March 2012: Soho Parish School runs a ‘Champions for Change’ project and Laura Kirsop, year 5 teacher, leads a half-day lesson on gender stereotypes. Read Dr Laura Nelson’s account of the lesson on her blog here.
April-May 2012: Children in year 5 carry out a survey of their class mates in all years of the school. These are a few of the results:
(Year 1) A boy said he didn’t mind what colour things were, as long as they were fun.
(Year 2) Some aspire to be made up characters when they grow up (e.g. Mario, Doctor Who) but some wanted to be doctors etc.
(Year 3) Girls liked mixed colours (turquoise, purple) but boys liked primary colours. Everyone wanted t-shirt and jeans. Girls chose building blocks not dolls. All the boys liked football but the girls had wider range of favourite sports (gym, rugby, swimming).
(Year 4) Boys chose typical boyish clothes. Girls had wider opinions generally – boys all chose same things.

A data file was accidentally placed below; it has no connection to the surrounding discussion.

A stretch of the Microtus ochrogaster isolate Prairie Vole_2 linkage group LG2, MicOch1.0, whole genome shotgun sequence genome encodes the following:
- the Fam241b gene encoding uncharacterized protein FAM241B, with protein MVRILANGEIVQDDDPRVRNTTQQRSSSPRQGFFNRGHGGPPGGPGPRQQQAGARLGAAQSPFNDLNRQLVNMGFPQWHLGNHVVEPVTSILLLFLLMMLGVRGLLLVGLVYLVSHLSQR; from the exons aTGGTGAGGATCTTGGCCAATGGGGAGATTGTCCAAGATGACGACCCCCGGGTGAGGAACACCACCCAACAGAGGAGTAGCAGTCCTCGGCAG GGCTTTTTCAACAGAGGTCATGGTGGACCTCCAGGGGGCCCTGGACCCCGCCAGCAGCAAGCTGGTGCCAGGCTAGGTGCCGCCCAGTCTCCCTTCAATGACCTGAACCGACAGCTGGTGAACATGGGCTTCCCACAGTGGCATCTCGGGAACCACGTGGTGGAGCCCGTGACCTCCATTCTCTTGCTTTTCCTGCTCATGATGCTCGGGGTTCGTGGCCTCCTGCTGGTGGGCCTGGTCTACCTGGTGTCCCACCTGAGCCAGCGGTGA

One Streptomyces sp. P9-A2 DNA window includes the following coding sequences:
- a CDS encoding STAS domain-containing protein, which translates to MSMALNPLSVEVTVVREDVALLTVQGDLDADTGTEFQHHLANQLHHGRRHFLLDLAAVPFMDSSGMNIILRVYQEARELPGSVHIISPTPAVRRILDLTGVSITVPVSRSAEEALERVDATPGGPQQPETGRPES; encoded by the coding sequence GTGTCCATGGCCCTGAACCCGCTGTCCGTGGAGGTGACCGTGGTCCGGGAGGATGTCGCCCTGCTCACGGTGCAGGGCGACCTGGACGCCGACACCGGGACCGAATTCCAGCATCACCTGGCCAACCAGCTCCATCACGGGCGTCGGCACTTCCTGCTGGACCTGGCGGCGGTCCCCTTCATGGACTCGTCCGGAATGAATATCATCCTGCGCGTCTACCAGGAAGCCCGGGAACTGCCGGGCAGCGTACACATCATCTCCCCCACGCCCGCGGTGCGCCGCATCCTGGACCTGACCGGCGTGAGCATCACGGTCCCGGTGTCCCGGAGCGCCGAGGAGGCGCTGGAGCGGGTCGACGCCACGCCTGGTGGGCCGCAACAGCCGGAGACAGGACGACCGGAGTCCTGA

(Year 6) Most boys said they weren’t stereotypical – had diverse fave colours. One girl said she’s original not stereotypical – sporty girls are cool, boys that like pink rock! Wouldn’t care what people think about her, shop in boys section without worrying.
30 May 2012: Parents of Year 5 meet Laura Kirsop, year 5 teacher, Dr Laura Nelson and Rachel Earnshaw, headteacher, to discuss their thoughts on the programme.
The same opportunities should be given to all, regardless of gender. The argument should be made that men and women are not fundamentally different in brain activity etc. I think too much direct focus on gender stereotypes could be counter-productive. Ultimately, I think measures that allow men and women to play a full role in society are the most useful way forward, e.g. equal sharing of childcare roles, better and more affordable childcare. Helen, parent
I am very happy that the extreme gender stereotyping which seems to have emerged in the late 80s and 90s is challenged and any initiative aimed a educating schools, children, parents and clothes/toy manufacturers and advertisers is long overdue, and welcomed by parents. Conny, parent
11 June 2012: Rita Beden, Breakthrough’s Media Assistant, comments on the launch.
12 June 2012: Dr Laura Nelson speaks at Cafe Scientifique in Leeds. How different are men’s and women’s brains?
18-29 June 2012: Two-week gender stereotypes programme.
Read about the media coverage of Breakthrough.